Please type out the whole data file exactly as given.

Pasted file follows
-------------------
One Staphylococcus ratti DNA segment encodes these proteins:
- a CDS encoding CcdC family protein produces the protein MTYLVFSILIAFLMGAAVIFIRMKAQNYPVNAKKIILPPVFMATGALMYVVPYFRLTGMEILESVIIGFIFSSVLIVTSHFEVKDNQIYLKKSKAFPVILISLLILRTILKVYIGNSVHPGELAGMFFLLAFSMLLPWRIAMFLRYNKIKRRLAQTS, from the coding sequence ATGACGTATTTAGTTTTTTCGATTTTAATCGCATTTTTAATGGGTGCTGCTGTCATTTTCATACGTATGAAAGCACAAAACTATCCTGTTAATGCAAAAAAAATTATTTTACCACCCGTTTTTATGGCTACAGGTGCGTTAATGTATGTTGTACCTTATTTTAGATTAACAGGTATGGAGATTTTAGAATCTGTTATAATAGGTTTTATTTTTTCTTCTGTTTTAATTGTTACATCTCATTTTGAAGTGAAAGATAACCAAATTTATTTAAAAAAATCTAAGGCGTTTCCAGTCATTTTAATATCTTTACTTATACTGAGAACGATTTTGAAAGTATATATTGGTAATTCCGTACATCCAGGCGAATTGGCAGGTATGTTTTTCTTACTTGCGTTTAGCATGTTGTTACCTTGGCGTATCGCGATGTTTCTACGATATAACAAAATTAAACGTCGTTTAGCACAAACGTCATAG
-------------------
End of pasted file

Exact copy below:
One Staphylococcus ratti DNA segment encodes these proteins:
- a CDS encoding CcdC family protein produces the protein MTYLVFSILIAFLMGAAVIFIRMKAQNYPVNAKKIILPPVFMATGALMYVVPYFRLTGMEILESVIIGFIFSSVLIVTSHFEVKDNQIYLKKSKAFPVILISLLILRTILKVYIGNSVHPGELAGMFFLLAFSMLLPWRIAMFLRYNKIKRRLAQTS, from the coding sequence ATGACGTATTTAGTTTTTTCGATTTTAATCGCATTTTTAATGGGTGCTGCTGTCATTTTCATACGTATGAAAGCACAAAACTATCCTGTTAATGCAAAAAAAATTATTTTACCACCCGTTTTTATGGCTACAGGTGCGTTAATGTATGTTGTACCTTATTTTAGATTAACAGGTATGGAGATTTTAGAATCTGTTATAATAGGTTTTATTTTTTCTTCTGTTTTAATTGTTACATCTCATTTTGAAGTGAAAGATAACCAAATTTATTTAAAAAAATCTAAGGCGTTTCCAGTCATTTTAATATCTTTACTTATACTGAGAACGATTTTGAAAGTATATATTGGTAATTCCGTACATCCAGGCGAATTGGCAGGTATGTTTTTCTTACTTGCGTTTAGCATGTTGTTACCTTGGCGTATCGCGATGTTTCTACGATATAACAAAATTAAACGTCGTTTAGCACAAACGTCATAG